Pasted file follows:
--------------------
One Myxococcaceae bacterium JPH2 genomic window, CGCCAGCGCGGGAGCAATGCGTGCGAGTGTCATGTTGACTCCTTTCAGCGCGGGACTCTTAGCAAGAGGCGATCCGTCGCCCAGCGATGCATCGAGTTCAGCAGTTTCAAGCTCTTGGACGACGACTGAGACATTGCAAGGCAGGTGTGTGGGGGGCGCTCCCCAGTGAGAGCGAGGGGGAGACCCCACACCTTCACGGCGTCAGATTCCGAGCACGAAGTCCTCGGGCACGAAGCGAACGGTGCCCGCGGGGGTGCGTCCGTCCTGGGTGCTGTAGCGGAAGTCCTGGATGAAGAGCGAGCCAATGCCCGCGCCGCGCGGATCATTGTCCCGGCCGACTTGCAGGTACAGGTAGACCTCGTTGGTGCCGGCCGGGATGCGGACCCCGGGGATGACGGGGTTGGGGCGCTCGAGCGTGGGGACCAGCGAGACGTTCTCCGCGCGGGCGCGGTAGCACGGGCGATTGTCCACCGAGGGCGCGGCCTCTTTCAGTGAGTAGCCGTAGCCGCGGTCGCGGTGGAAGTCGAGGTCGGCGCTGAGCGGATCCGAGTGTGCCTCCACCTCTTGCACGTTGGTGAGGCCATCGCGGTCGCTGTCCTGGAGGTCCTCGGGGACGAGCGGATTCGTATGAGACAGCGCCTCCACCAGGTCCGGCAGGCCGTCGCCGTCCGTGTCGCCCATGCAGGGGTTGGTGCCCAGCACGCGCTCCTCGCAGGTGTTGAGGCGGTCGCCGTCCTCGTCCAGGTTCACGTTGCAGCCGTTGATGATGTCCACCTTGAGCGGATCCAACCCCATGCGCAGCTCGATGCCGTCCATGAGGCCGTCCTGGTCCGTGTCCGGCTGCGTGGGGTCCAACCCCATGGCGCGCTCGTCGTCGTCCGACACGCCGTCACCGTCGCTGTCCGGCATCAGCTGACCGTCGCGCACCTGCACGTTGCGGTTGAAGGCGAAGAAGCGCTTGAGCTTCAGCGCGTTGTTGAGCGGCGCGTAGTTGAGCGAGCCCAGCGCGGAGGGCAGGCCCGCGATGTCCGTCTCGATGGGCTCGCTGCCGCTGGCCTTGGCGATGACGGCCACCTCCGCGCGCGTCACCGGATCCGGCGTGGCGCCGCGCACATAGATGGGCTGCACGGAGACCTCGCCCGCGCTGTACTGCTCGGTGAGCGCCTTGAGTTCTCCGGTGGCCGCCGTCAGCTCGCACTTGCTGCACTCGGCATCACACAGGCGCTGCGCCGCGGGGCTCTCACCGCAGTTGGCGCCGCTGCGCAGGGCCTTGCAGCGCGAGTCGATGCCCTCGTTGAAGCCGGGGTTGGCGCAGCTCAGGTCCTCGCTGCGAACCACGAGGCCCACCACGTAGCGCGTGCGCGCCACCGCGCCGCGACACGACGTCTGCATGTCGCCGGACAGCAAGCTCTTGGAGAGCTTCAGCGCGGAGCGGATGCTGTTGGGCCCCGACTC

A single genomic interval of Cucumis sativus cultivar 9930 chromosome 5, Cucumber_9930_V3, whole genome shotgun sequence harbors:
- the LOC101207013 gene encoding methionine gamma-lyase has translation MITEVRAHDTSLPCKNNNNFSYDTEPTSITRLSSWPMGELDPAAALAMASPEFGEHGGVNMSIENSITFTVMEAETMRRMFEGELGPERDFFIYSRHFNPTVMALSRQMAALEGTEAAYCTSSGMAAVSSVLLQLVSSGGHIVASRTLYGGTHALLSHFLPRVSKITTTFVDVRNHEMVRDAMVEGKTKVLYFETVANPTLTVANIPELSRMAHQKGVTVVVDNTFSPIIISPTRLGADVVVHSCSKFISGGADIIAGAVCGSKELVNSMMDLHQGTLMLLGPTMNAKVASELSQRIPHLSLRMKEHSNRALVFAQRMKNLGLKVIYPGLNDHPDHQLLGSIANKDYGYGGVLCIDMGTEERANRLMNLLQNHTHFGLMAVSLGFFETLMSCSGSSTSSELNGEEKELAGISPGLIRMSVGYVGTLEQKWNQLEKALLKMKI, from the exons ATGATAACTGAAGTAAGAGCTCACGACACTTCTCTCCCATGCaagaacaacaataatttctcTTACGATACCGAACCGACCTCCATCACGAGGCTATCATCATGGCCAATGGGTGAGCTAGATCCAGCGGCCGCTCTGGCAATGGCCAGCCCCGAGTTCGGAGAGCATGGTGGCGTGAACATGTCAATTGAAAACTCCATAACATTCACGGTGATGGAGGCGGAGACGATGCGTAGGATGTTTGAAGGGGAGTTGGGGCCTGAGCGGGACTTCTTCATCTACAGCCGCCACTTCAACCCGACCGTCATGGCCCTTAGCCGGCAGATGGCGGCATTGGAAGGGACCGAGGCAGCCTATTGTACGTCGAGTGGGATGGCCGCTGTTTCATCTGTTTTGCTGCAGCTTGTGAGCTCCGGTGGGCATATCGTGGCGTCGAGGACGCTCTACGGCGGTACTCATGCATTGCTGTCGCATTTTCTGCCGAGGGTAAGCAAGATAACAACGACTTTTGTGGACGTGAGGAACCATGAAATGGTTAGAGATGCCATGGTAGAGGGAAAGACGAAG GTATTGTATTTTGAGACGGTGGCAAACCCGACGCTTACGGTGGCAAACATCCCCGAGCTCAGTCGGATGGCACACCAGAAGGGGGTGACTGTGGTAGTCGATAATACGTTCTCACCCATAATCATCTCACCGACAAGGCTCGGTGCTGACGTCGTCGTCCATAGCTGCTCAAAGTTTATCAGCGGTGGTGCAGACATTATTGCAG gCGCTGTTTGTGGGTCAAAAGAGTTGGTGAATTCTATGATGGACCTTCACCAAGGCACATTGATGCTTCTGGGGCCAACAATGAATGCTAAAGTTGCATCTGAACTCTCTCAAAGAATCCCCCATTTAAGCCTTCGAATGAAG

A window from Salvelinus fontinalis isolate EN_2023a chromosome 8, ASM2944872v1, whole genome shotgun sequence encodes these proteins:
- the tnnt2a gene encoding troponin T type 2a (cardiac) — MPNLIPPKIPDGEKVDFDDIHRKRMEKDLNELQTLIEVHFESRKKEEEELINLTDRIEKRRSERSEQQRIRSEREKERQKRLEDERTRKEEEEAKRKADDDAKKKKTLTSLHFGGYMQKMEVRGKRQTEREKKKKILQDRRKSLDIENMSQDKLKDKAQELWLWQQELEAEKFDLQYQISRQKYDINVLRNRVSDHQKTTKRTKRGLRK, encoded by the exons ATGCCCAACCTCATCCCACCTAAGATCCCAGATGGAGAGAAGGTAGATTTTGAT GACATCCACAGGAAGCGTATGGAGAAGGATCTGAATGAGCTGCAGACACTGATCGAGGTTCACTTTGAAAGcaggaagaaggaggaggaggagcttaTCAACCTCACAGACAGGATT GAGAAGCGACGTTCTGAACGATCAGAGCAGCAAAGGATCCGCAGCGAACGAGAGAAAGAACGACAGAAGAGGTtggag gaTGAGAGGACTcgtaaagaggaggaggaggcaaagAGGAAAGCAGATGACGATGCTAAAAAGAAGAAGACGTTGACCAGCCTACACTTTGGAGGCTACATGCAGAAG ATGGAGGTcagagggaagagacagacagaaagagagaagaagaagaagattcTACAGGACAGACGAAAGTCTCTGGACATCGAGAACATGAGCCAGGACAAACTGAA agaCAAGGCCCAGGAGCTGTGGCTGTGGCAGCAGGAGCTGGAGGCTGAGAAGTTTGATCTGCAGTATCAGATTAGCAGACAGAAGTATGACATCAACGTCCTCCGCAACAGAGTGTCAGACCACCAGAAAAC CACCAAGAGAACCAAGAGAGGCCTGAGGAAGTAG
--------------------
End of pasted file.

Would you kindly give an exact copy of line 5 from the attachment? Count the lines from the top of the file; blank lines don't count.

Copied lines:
- the tnnt2a gene encoding troponin T type 2a (cardiac) — MPNLIPPKIPDGEKVDFDDIHRKRMEKDLNELQTLIEVHFESRKKEEEELINLTDRIEKRRSERSEQQRIRSEREKERQKRLEDERTRKEEEEAKRKADDDAKKKKTLTSLHFGGYMQKMEVRGKRQTEREKKKKILQDRRKSLDIENMSQDKLKDKAQELWLWQQELEAEKFDLQYQISRQKYDINVLRNRVSDHQKTTKRTKRGLRK, encoded by the exons ATGCCCAACCTCATCCCACCTAAGATCCCAGATGGAGAGAAGGTAGATTTTGAT GACATCCACAGGAAGCGTATGGAGAAGGATCTGAATGAGCTGCAGACACTGATCGAGGTTCACTTTGAAAGcaggaagaaggaggaggaggagcttaTCAACCTCACAGACAGGATT GAGAAGCGACGTTCTGAACGATCAGAGCAGCAAAGGATCCGCAGCGAACGAGAGAAAGAACGACAGAAGAGGTtggag gaTGAGAGGACTcgtaaagaggaggaggaggcaaagAGGAAAGCAGATGACGATGCTAAAAAGAAGAAGACGTTGACCAGCCTACACTTTGGAGGCTACATGCAGAAG ATGGAGGTcagagggaagagacagacagaaagagagaagaagaagaagattcTACAGGACAGACGAAAGTCTCTGGACATCGAGAACATGAGCCAGGACAAACTGAA agaCAAGGCCCAGGAGCTGTGGCTGTGGCAGCAGGAGCTGGAGGCTGAGAAGTTTGATCTGCAGTATCAGATTAGCAGACAGAAGTATGACATCAACGTCCTCCGCAACAGAGTGTCAGACCACCAGAAAAC CACCAAGAGAACCAAGAGAGGCCTGAGGAAGTAG